Water usage is a major concern for homeowners and tenants as the costs make up a significant chunk of a household’s monthly financial obligations. Finding out that your water bill suddenly went up is upsetting not only because of the monetary implications but also because of the knowledge that you are contributing to water wastage.
When your monthly water bill is higher than usual, it is important to find out what caused and do something to prevent it from happening again.
Here are the common causes of high water bill and what you can do to address them:
Water leaks that you don’t see
Hidden leaks is the major reason for a sudden rise in water bills. The longer the leaks remain unaddressed, the more it drives up your water bill. But the worst part is water leaks promote mould growth, rot and other possible damage to your home. These problems pose health risks to your family members and can decrease your home’s resale value.
Tip: Look at the areas in your home that you don’t often check. These include under your sink, in the vicinity of the outdoor plumbing fixtures, the basement and more. Make a habit to check these areas regularly so that leaks will not go unnoticed for a long time.
Ignoring a drip
A drip may be a very small amount of water, but they add up. Imagine this: a drip in the outside faucet that is left unfixed for a month can add to thousands of wasted gallons of water. Simply put, that amount of water is expensive.
Up to 20,000 litres of water is wasted every year because of a leaking tap, so take care of the leak as soon as you find out.
Tip: Your faucet or shower head may be leaking because it isn’t properly closed or a washer is broken. If you are turning the taps fully off but it is still leaking, call a plumber to fix the problem.
These are much trickier to discover on your own. The first time you will notice something is amiss is most likely from a spike in your water bill.
This is why it is important to monitor your water usage monthly. If your routine remains the same (i.e. you’re not showering or flushing more times than usual, doing the dishes more frequently, etc.), the culprit could be a break or crack in one of the underground pipes going to your home.
Tip: This is a more complicated issue that has no easy fix. But be thankful that you noticed it sooner than later.
Bad Water Wasting Behaviours
A high water bill can sometimes be caused by excessive water consumption in tandem with the use of home appliances. These bad habits include:
- Keeping the faucet open while brushing your teeth or shaving.
- Showering for long periods of time and/or taking unnecessary showers.
- Keeping the water running to thaw frozen meats.
- Running the water while washing the dishes.
- Overwatering the lawn and limitless use of water-operational recreational toys and equipment.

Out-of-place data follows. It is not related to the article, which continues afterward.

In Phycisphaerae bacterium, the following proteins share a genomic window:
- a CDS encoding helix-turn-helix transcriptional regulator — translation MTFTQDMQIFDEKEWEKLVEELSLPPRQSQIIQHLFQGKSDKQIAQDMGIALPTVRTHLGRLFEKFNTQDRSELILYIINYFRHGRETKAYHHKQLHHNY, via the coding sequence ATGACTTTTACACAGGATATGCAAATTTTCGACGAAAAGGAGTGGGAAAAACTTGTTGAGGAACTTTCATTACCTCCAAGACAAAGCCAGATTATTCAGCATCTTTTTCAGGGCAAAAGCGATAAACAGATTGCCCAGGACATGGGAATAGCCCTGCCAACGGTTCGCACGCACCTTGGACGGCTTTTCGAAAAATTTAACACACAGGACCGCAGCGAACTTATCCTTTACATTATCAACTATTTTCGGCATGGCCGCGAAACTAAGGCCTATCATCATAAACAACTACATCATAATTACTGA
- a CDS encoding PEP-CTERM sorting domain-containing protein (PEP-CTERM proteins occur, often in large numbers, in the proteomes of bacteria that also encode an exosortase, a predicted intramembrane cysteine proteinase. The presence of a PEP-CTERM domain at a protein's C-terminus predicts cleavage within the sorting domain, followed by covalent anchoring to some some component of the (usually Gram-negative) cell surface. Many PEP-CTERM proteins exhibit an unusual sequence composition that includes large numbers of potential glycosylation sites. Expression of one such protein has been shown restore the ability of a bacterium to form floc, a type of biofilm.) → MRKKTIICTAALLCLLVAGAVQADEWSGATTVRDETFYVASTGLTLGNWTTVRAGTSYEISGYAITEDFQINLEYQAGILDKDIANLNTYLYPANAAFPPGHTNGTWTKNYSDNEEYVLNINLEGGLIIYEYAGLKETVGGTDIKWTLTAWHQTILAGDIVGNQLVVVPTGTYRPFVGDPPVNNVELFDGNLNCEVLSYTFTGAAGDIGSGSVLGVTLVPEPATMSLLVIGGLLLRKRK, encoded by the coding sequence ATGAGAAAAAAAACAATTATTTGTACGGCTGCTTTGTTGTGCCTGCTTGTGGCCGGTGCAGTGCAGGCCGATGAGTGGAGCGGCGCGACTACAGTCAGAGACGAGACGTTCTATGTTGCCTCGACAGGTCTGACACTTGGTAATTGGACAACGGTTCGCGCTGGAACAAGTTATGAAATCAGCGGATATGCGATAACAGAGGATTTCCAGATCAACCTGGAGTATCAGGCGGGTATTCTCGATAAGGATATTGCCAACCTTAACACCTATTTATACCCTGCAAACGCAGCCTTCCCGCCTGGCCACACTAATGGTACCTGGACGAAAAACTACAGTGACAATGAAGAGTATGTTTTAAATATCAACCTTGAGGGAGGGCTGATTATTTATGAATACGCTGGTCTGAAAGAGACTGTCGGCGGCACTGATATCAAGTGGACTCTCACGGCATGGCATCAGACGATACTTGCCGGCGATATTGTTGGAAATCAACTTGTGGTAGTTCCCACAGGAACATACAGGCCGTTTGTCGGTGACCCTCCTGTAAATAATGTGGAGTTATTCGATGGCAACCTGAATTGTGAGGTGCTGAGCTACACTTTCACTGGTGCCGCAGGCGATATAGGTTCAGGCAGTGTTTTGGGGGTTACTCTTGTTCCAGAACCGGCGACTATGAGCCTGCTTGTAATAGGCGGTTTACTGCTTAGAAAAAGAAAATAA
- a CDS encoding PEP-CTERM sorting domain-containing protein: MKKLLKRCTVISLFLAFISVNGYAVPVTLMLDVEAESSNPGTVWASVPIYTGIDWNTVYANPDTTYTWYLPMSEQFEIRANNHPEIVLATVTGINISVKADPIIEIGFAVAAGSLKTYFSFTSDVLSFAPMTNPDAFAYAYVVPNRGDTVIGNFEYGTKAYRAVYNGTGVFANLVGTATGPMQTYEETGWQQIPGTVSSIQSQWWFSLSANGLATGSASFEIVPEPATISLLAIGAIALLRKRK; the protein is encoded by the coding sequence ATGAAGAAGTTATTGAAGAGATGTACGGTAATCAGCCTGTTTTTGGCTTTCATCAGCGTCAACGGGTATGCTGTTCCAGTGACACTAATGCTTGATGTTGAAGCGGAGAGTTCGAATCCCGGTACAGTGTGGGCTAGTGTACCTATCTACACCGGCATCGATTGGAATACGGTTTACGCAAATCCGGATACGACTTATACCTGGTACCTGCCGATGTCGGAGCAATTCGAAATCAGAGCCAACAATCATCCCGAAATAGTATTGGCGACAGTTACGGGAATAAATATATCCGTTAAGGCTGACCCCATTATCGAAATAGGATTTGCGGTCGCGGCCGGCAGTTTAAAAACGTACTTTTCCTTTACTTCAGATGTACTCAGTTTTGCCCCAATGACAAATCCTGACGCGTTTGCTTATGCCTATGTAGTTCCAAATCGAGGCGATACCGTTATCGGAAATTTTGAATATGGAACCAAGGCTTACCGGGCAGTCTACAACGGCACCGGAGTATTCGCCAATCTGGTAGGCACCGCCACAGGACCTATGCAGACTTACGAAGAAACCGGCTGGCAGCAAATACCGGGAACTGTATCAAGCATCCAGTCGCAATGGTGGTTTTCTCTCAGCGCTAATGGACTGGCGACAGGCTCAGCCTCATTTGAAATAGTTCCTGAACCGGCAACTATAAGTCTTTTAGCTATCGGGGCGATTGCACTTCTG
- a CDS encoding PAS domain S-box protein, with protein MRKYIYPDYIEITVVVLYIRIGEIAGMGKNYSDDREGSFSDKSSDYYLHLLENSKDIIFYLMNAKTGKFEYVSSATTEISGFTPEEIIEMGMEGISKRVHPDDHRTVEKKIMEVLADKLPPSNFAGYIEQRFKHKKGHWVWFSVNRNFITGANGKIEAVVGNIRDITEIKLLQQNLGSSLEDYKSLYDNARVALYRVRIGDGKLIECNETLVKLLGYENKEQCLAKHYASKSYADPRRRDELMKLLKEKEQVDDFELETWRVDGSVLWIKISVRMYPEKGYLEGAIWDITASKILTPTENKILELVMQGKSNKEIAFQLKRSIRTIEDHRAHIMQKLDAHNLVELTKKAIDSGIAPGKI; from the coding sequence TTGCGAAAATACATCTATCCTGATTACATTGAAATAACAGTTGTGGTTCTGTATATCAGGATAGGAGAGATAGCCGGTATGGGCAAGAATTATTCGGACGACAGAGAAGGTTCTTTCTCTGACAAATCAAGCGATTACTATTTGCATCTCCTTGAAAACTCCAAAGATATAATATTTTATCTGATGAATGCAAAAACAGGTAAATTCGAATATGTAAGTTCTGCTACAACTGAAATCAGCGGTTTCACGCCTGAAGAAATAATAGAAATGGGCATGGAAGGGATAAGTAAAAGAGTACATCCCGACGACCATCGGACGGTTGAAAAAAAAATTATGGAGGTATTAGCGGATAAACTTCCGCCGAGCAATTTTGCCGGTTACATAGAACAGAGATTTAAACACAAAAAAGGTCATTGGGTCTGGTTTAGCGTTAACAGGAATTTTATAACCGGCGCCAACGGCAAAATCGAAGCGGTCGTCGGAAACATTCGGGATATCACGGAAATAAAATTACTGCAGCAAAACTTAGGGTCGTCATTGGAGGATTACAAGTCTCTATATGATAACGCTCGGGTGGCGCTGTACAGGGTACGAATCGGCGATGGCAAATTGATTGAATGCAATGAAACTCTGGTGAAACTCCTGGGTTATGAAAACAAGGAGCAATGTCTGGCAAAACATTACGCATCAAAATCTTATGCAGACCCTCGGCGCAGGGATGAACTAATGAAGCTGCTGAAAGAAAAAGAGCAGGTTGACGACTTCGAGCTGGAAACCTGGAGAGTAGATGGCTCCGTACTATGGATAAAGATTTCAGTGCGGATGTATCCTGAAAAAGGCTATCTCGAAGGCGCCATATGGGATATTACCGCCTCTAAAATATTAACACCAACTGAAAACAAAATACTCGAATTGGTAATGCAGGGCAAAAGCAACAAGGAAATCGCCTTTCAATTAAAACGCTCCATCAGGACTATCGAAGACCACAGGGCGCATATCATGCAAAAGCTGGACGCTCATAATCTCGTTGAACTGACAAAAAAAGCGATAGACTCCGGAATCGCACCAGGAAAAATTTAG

- Not waiting for full laundry loads when using the washing machine. Doing half- or quarter-loads is a waste of water.
- Using top-loading washing machines, which consume more water compared to front-loading machines.
Tip: You can cut your lower your water bill significantly by moderating these bad water-wasting habits.
Your water utility bill can be hugely impacted by a change in your water-using habits. The major reasons for the change in water use include a change in season or adding a new member in your household.
Tip: There is really no way to prevent a water-use spike arising from these situations, except to plan ahead. You should set aside a higher budget for water usage for certain seasons or for the duration of the stay of the additional person in your household.
Installation of new water-consuming equipment
New equipment such as pools, sprinkler systems and washing machines can contribute to an unexpected increase in your water bill.
Tip: You can lessen the impact of new impact to your water bill, by choosing appliances that are rated as high-efficiency.
You can do other things like, covering your new pool when it is not being used to reduce water loss from evaporation. You save water by not needing to re-fill with as much water.
Continued use of outdated toilets and fixtures
Old plumbing fixtures waste so much water. Depending on the toilet you have, it can consume from 6 to 32 litres of water per flush. It makes up for more than 25% of your indoor water usage per month.
Yes, your toilet uses a lot of water. Think how much water is wasted due to leaky toilets? Depending on how severe a leak is, as much as 330 litres of water is wasted in your toilet daily.
Thankfully, many efficiency improvements have been done to modern water fixtures, including low-flow water-saving toilets, water-saving water heads and advanced technology aerators for faucets.
Tip: This issue doesn’t suddenly happen; it creeps up on homeowners and manifests itself through the sudden rise in water bills. If you are buying a new home, ask the seller or their representative whether the homes comes with old or modern plumbing fixtures.
A new toilet with a dual flush model is now available. These toilet models consume only 4.5 litres for a full flush and 3 litres for a half flush. With this toilet an average home can save as much as 35,000 litres annually.
Shift to water-efficient shower heads consume roughly 9 litres of water per minute, while outdated styles consumes about 20 litres per minute.
Check your home’s toilets, faucets and other plumbing fixtures for their date of manufacture and whether they carry Australia’s Water Efficiency Labelling and Standards (WELS) mark for water saving and other green products. The more stars a product has the more water efficient it is.
The problem with a high water bill because of leaks can always be fixed. All you need is awareness and a little effort.